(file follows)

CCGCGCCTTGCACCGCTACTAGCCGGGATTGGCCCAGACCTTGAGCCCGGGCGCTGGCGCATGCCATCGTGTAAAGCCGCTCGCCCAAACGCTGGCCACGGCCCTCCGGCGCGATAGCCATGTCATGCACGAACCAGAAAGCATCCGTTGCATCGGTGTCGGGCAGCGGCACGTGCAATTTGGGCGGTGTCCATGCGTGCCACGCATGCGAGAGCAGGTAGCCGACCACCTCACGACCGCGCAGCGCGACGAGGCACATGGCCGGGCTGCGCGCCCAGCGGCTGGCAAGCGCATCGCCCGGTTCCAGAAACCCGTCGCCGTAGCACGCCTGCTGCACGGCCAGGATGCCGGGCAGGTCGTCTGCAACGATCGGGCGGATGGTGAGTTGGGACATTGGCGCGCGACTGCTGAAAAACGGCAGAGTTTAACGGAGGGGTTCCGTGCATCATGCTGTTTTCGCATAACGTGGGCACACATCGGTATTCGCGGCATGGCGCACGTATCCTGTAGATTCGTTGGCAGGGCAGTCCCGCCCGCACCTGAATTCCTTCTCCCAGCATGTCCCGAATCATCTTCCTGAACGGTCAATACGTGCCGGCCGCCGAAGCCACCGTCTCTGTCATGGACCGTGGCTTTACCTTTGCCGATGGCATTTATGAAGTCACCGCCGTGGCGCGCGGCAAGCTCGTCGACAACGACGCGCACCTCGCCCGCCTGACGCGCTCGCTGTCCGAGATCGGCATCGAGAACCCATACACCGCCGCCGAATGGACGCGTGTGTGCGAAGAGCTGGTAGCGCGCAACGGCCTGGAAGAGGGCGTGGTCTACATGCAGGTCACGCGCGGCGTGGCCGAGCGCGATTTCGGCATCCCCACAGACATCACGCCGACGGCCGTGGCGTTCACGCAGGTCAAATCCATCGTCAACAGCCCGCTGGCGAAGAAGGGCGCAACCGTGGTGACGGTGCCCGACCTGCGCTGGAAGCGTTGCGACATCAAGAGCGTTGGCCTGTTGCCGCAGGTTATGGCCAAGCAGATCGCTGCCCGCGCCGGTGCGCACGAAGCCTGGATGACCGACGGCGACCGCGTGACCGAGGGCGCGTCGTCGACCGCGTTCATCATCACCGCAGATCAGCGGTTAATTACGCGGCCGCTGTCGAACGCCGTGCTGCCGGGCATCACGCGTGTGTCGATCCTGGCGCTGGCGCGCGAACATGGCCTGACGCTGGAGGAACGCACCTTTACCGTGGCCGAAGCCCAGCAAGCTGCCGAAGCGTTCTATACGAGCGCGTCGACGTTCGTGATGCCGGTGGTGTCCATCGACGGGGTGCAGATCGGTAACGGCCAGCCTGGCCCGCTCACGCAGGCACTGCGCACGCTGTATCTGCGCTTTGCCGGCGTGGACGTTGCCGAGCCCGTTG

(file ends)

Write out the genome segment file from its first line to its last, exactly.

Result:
CCGCGCCTTGCACCGCTACTAGCCGGGATTGGCCCAGACCTTGAGCCCGGGCGCTGGCGCATGCCATCGTGTAAAGCCGCTCGCCCAAACGCTGGCCACGGCCCTCCGGCGCGATAGCCATGTCATGCACGAACCAGAAAGCATCCGTTGCATCGGTGTCGGGCAGCGGCACGTGCAATTTGGGCGGTGTCCATGCGTGCCACGCATGCGAGAGCAGGTAGCCGACCACCTCACGACCGCGCAGCGCGACGAGGCACATGGCCGGGCTGCGCGCCCAGCGGCTGGCAAGCGCATCGCCCGGTTCCAGAAACCCGTCGCCGTAGCACGCCTGCTGCACGGCCAGGATGCCGGGCAGGTCGTCTGCAACGATCGGGCGGATGGTGAGTTGGGACATTGGCGCGCGACTGCTGAAAAACGGCAGAGTTTAACGGAGGGGTTCCGTGCATCATGCTGTTTTCGCATAACGTGGGCACACATCGGTATTCGCGGCATGGCGCACGTATCCTGTAGATTCGTTGGCAGGGCAGTCCCGCCCGCACCTGAATTCCTTCTCCCAGCATGTCCCGAATCATCTTCCTGAACGGTCAATACGTGCCGGCCGCCGAAGCCACCGTCTCTGTCATGGACCGTGGCTTTACCTTTGCCGATGGCATTTATGAAGTCACCGCCGTGGCGCGCGGCAAGCTCGTCGACAACGACGCGCACCTCGCCCGCCTGACGCGCTCGCTGTCCGAGATCGGCATCGAGAACCCATACACCGCCGCCGAATGGACGCGTGTGTGCGAAGAGCTGGTAGCGCGCAACGGCCTGGAAGAGGGCGTGGTCTACATGCAGGTCACGCGCGGCGTGGCCGAGCGCGATTTCGGCATCCCCACAGACATCACGCCGACGGCCGTGGCGTTCACGCAGGTCAAATCCATCGTCAACAGCCCGCTGGCGAAGAAGGGCGCAACCGTGGTGACGGTGCCCGACCTGCGCTGGAAGCGTTGCGACATCAAGAGCGTTGGCCTGTTGCCGCAGGTTATGGCCAAGCAGATCGCTGCCCGCGCCGGTGCGCACGAAGCCTGGATGACCGACGGCGACCGCGTGACCGAGGGCGCGTCGTCGACCGCGTTCATCATCACCGCAGATCAGCGGTTAATTACGCGGCCGCTGTCGAACGCCGTGCTGCCGGGCATCACGCGTGTGTCGATCCTGGCGCTGGCGCGCGAACATGGCCTGACGCTGGAGGAACGCACCTTTACCGTGGCCGAAGCCCAGCAAGCTGCCGAAGCGTTCTATACGAGCGCGTCGACGTTCGTGATGCCGGTGGTGTCCATCGACGGGGTGCAGATCGGTAACGGCCAGCCTGGCCCGCTCACGCAGGCACTGCGCACGCTGTATCTGCGCTTTGCCGGCGTGGACGTTGCCGAGCCCGTTG